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Schools 'failing' children on swimming lessons, new report says

Primaries prioritise tested subjects above 'essential skill' of swimming

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Primaries prioritise tested subjects above 'essential skill' of swimming

Swimming is not being taken seriously enough by primary schools, with many failing to teach youngsters how to swim properly or to stay safe in the water, according to a report.

Under the national curriculum for England, primaries are required to teach pupils how to swim at least 25 metres, the length of an average sized swimming pool, how to use a range of strokes, such as front crawland backstroke, and how to perform safe self-rescue in different situations.

But a report by the Curriculum Swimming and Water Safety Review Group, concludes just over a third (36 per cent) of primary schools provide lessons, with all children achieving the national curriculum targets.

It suggests there are a number of barriers to schools offering proper swimming and water safety instruction, including teachers not feeling confident in teaching the subject because they lack formal training, the cost of transport, hiring pools and swimming instructors, and concerns that time away from the classroom disrupts the school day.

The group also warned that swimming is not being properly enforced, with anecdotal evidence that the subject is being sidelined by schools who prioritise subjects that they are graded on.

In a foreword to the report, which has been submitted to government, review group chair Steve Parry said: "The inclusion of swimming within the national curriculum means there is no excuse why any child in this country should not be able to swim. Even those children who are unable to go swimming with their families have the opportunity to learn how to swim. It is fool-proof: every child goes to school therefore every child is taught how to swim.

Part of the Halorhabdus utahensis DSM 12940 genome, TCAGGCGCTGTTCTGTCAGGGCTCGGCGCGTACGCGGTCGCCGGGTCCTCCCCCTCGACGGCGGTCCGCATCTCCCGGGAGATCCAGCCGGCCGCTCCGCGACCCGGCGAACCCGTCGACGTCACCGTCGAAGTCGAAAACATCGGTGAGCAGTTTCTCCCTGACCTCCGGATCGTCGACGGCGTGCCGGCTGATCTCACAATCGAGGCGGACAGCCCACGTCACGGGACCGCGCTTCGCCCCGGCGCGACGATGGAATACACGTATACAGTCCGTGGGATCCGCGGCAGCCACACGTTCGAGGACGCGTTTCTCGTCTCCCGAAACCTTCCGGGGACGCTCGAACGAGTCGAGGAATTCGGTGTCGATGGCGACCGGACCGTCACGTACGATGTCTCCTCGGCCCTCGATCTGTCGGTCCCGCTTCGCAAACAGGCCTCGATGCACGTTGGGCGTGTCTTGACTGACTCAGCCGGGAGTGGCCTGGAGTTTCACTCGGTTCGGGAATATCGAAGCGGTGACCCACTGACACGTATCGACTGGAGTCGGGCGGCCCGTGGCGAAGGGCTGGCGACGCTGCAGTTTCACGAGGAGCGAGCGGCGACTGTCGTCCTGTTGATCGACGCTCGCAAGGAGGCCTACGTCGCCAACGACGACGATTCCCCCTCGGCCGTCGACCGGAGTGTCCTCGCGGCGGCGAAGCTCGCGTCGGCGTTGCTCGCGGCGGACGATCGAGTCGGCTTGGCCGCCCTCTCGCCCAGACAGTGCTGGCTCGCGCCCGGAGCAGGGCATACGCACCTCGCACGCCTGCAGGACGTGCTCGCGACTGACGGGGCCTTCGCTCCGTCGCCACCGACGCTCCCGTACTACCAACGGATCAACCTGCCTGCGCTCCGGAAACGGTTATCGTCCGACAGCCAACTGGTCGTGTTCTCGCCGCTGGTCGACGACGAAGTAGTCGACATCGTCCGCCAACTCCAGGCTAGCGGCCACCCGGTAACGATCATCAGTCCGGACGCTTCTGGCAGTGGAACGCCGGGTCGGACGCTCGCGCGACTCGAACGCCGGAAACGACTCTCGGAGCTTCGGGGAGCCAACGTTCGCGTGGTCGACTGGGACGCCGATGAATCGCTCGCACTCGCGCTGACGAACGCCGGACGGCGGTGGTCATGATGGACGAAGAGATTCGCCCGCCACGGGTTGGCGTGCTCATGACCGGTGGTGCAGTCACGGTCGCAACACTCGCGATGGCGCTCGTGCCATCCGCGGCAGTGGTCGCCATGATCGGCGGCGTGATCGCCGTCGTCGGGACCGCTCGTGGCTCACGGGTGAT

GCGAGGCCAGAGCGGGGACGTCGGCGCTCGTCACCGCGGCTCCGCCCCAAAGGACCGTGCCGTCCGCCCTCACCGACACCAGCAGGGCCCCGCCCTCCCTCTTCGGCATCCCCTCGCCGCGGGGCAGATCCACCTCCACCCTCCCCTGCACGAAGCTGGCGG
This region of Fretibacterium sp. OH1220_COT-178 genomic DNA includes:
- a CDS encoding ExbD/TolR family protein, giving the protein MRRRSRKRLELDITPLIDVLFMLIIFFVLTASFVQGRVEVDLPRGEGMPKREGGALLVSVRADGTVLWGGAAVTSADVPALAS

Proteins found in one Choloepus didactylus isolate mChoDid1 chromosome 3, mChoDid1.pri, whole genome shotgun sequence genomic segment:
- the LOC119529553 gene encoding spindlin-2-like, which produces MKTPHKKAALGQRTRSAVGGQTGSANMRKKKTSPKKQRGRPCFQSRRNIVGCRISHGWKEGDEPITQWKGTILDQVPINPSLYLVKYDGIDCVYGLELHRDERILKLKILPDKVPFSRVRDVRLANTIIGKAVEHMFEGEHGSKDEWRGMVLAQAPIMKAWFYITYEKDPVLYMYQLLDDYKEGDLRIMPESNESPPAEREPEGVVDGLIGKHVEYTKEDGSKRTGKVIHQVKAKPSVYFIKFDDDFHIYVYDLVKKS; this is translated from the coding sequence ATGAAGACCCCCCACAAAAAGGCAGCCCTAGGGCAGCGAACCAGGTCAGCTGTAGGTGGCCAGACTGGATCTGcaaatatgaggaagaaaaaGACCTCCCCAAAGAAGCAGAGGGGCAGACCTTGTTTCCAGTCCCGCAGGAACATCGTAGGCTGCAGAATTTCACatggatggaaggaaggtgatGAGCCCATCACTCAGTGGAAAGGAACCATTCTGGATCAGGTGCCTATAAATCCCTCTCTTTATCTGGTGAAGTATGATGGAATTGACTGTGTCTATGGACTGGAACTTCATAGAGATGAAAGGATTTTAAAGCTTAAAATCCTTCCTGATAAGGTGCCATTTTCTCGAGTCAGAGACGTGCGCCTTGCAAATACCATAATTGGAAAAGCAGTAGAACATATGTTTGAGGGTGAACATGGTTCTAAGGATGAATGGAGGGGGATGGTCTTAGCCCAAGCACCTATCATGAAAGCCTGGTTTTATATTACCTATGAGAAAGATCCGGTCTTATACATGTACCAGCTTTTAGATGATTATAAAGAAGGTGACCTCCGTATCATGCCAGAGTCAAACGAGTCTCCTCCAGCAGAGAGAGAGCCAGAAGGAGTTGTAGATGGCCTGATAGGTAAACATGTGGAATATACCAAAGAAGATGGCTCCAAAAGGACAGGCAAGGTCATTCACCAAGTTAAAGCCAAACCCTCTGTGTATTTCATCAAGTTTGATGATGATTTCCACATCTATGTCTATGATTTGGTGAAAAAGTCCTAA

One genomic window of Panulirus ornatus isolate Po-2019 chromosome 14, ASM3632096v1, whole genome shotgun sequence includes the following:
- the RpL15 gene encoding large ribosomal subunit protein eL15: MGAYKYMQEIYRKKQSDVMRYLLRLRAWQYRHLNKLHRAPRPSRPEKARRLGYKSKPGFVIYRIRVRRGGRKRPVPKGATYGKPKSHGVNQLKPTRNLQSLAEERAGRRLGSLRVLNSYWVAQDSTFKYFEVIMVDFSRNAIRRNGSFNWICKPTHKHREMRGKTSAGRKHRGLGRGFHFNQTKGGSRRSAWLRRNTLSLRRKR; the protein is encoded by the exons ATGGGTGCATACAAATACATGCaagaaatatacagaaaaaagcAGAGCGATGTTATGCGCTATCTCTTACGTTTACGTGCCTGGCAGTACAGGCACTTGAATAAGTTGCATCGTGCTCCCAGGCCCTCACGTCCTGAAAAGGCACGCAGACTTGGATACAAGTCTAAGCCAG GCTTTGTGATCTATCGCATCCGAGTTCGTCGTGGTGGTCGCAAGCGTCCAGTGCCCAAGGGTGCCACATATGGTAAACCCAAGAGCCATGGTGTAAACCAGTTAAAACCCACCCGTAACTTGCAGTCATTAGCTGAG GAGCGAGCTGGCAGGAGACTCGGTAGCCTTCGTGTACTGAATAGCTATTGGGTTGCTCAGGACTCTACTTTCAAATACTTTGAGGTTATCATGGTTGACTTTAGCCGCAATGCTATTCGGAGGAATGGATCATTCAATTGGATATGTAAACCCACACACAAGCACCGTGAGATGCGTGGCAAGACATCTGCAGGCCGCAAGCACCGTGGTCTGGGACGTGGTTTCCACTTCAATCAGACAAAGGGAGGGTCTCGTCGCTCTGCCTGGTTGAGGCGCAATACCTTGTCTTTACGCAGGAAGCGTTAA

"Except the data over the last five years suggests otherwise. The number of our young children at primary school who can swim remains around the 50 per cent mark. This is unacceptable."

A poll conducted as part of the report suggests that almost a third (31 per cent) of parents of 10 and 11-year-olds, those in the final year of primary school, have children that are unable to swim at least 25 metres, while just over a third (37 per cent) say their youngster can perform safe self-rescue.

The review group makes a series of recommendations including training and resources for teachers, a new national swimming programme for schools and achievement badges for pupils meeting national curriculum requirements.

Mr Parry, an Olympic bronze medal-winning swimmer, said: "At the moment we are failing our children by not helping them learn an essential skill. Hundreds of people drown ever year and that is something we can remedy."

Children's Minister Robert Goodwill, said: "Swimming is a vital life skill and schools have a duty to teach children how to swim and learn about water safety at primary school.

"These findings show that more needs to be done to ensure all schools feel confident teaching swimming to students, which is why we will continue to work closely with Swim England and the Swim Group to review the recommendations within this report."

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